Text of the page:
Imagine this scenario: You’re working a ton, yet somehow money is still tight. Your spouse is constantly on your case, so you’re arguing all the time. As a result, you’re spending more time with your friends, which leads your kids to be upset with you for not being around. Oh, and did I mention that when you’re with your friends, you’re typically knocking back a few (or more)? When you’re at work, you’re not feeling physically great since you’re not sleeping well, and you’re not focused like you used to be because you’re thinking about all your problems. So maybe you’re making small mistakes, but no one has noticed (yet). After your shift, you have a few drinks to forget about it all and to help you fall asleep. This cycle plays on repeat over and over and over. OK, so here is the question, why is this all happening? What is the source of the problems?
Many people in this type of situation, if asked if their drinking was causing their problems, would offer, “No, it’s my spouse that’s the problem. Having a few drinks to mellow out is the only way I can tolerate him/her.” Of course, your spouse (and kids) might have a completely different perspective of what the problem is and who is responsible for it.
It’s been my experience that most people with a drinking problem believe their problems are caused by everything but their drinking — other people, world events or just bad luck. They often continue drinking, rationalizing their choices, blaming others or refusing to admit they have a problem until something drastic happens. That something drastic, on our Department, is often an alcohol-related incident that has you facing legal issues and a Department investigation that could lead to termination.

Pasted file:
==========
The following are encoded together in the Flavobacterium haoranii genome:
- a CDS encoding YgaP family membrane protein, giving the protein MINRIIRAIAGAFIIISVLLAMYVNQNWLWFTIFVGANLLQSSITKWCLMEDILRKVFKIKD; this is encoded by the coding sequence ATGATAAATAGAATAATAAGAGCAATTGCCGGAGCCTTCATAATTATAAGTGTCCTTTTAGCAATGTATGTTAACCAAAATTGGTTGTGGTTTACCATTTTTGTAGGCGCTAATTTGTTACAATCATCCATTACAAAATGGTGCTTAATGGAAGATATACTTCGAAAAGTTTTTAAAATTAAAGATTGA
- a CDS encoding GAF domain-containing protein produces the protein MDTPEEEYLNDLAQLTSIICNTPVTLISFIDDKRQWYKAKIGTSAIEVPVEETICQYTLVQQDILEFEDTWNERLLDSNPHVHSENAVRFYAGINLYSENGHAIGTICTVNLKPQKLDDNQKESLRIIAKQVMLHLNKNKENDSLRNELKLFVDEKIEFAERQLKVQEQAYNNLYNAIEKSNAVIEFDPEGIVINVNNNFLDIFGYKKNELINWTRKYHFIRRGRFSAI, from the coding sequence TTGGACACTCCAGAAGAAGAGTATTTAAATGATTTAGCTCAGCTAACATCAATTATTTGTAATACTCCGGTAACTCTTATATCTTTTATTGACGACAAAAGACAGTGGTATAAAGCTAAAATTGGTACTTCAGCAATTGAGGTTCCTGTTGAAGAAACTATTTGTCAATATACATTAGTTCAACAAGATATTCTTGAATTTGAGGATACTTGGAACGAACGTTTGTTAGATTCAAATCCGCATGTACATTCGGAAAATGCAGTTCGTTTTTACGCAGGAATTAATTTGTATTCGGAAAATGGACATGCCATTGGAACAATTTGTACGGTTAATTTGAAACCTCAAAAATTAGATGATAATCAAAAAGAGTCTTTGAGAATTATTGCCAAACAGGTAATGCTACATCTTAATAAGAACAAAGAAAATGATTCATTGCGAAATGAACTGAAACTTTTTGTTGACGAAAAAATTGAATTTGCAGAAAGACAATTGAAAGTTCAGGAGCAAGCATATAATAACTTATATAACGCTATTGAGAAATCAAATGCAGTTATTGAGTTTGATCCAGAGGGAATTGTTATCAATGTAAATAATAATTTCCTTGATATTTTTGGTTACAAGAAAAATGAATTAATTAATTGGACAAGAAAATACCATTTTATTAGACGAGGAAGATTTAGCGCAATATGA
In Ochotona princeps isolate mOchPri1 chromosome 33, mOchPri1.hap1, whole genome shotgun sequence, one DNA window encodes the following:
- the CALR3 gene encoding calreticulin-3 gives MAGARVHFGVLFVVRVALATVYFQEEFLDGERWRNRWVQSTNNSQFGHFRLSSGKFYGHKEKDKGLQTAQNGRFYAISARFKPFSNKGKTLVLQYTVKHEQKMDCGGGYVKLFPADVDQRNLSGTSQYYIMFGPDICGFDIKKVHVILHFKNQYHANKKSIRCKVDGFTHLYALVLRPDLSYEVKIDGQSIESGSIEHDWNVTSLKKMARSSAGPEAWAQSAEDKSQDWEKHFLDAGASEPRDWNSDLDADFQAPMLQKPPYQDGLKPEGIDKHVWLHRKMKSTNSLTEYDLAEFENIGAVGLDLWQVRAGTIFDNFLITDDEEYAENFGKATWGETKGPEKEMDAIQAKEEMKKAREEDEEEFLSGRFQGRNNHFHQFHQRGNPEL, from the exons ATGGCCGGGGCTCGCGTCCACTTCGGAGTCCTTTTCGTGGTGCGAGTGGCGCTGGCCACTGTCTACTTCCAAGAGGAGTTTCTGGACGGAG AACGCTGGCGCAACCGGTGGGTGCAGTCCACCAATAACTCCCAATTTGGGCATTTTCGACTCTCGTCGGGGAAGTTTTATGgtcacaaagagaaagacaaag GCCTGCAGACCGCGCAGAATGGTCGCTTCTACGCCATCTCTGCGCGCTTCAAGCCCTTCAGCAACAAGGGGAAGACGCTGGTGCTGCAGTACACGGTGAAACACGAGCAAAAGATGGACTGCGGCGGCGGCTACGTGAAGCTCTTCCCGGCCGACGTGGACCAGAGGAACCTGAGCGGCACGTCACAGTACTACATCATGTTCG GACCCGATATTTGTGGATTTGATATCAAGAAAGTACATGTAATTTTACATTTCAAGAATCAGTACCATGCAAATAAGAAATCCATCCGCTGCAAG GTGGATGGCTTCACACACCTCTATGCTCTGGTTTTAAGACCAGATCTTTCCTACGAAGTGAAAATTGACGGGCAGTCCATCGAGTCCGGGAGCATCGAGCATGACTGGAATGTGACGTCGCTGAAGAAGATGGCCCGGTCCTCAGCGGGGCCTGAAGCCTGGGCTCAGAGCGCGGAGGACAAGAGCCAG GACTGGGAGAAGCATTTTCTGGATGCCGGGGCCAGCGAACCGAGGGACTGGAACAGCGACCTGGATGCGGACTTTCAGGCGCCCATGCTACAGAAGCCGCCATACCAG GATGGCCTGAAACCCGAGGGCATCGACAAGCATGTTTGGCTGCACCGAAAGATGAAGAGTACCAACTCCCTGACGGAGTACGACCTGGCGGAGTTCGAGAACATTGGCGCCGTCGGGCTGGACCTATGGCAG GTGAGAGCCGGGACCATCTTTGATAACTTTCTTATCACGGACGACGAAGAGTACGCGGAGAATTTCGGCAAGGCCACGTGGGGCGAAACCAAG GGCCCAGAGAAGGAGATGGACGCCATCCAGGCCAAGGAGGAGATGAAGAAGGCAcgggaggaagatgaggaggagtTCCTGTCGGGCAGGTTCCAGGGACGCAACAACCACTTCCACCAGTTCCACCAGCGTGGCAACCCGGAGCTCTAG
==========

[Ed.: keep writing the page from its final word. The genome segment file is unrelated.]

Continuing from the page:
I know that everyone who experiences an unfortunate incident while under the influence does not have a drinking problem. People make mistakes. However, when a person continues making mistakes that are the result of drinking, and chooses to go ahead and keep drinking, that’s when they’ve crossed the line! Ask yourself the following questions and answer honestly, “Is my drinking causing my problems or making my problems worse? Am I continuing to drink anyway?” If the answer to these questions is yes, then you’ve got a problem. Still not sure? Ask yourself, “Am I getting into some kind of trouble every time I drink? If I stopped drinking, would many of my problems would go away?”
If you’re experiencing problems in your life, and you believe it might be due to your drinking, you might want to give one of the people listed here a call. As members of Peace Officer’s Fellowship (POF), they’ve been there and know what it’s like. Your conversation will be confidential, and you can even remain anonymous if you’d prefer. POF also holds meetings that are open to law enforcement officers who want to do something about their drinking. Confidentiality and anonymity are absolutes at these meetings, where members share their experiences with each other.
The Department’s Substance Abuse Resource Program also is an excellent place to start. You can call (213) 738-3500 and ask to speak to me, Deputy Willis Braggs. I am happy to listen, answer questions and talk about resources that might be helpful. If you prefer, there are also numerous Peer Support members throughout the Department and chaplains (dedicated to support Department employees) available. Whichever lane you choose to take, it’s confidential and can all be accessed through Psychological Services Bureau (PSB) at (213) 738-3500.